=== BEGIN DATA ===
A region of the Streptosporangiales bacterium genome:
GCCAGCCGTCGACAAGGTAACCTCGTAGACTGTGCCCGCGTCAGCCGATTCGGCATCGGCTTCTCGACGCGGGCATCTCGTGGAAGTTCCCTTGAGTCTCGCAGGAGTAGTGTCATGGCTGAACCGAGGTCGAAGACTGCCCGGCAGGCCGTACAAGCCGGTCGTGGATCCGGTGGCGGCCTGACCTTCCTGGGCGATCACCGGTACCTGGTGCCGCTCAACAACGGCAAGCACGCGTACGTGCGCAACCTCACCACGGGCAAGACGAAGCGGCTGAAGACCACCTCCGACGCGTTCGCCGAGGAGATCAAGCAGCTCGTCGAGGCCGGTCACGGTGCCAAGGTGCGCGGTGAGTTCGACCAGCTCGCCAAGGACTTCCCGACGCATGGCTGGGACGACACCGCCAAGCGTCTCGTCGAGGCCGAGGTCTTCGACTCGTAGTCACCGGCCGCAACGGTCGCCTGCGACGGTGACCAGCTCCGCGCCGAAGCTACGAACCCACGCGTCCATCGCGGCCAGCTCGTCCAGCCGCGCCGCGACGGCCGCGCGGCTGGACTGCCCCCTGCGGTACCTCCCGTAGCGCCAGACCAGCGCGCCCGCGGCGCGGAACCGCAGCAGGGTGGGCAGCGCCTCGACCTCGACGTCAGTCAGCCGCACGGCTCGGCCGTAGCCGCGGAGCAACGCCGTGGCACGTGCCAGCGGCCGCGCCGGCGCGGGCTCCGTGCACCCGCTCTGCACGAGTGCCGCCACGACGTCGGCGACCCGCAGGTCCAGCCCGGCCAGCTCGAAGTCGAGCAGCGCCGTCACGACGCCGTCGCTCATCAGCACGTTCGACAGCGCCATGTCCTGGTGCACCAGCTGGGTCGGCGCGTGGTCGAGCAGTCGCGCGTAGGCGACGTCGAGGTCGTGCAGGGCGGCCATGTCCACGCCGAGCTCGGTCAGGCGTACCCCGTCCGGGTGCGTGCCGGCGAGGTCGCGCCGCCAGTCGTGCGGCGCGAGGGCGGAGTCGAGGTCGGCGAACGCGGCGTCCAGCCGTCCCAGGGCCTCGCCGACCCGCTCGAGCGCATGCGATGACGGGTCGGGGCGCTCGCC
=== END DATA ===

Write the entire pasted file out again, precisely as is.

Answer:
A region of the Streptosporangiales bacterium genome:
GCCAGCCGTCGACAAGGTAACCTCGTAGACTGTGCCCGCGTCAGCCGATTCGGCATCGGCTTCTCGACGCGGGCATCTCGTGGAAGTTCCCTTGAGTCTCGCAGGAGTAGTGTCATGGCTGAACCGAGGTCGAAGACTGCCCGGCAGGCCGTACAAGCCGGTCGTGGATCCGGTGGCGGCCTGACCTTCCTGGGCGATCACCGGTACCTGGTGCCGCTCAACAACGGCAAGCACGCGTACGTGCGCAACCTCACCACGGGCAAGACGAAGCGGCTGAAGACCACCTCCGACGCGTTCGCCGAGGAGATCAAGCAGCTCGTCGAGGCCGGTCACGGTGCCAAGGTGCGCGGTGAGTTCGACCAGCTCGCCAAGGACTTCCCGACGCATGGCTGGGACGACACCGCCAAGCGTCTCGTCGAGGCCGAGGTCTTCGACTCGTAGTCACCGGCCGCAACGGTCGCCTGCGACGGTGACCAGCTCCGCGCCGAAGCTACGAACCCACGCGTCCATCGCGGCCAGCTCGTCCAGCCGCGCCGCGACGGCCGCGCGGCTGGACTGCCCCCTGCGGTACCTCCCGTAGCGCCAGACCAGCGCGCCCGCGGCGCGGAACCGCAGCAGGGTGGGCAGCGCCTCGACCTCGACGTCAGTCAGCCGCACGGCTCGGCCGTAGCCGCGGAGCAACGCCGTGGCACGTGCCAGCGGCCGCGCCGGCGCGGGCTCCGTGCACCCGCTCTGCACGAGTGCCGCCACGACGTCGGCGACCCGCAGGTCCAGCCCGGCCAGCTCGAAGTCGAGCAGCGCCGTCACGACGCCGTCGCTCATCAGCACGTTCGACAGCGCCATGTCCTGGTGCACCAGCTGGGTCGGCGCGTGGTCGAGCAGTCGCGCGTAGGCGACGTCGAGGTCGTGCAGGGCGGCCATGTCCACGCCGAGCTCGGTCAGGCGTACCCCGTCCGGGTGCGTGCCGGCGAGGTCGCGCCGCCAGTCGTGCGGCGCGAGGGCGGAGTCGAGGTCGGCGAACGCGGCGTCCAGCCGTCCCAGGGCCTCGCCGACCCGCTCGAGCGCATGCGATGACGGGTCGGGGCGCTCGCC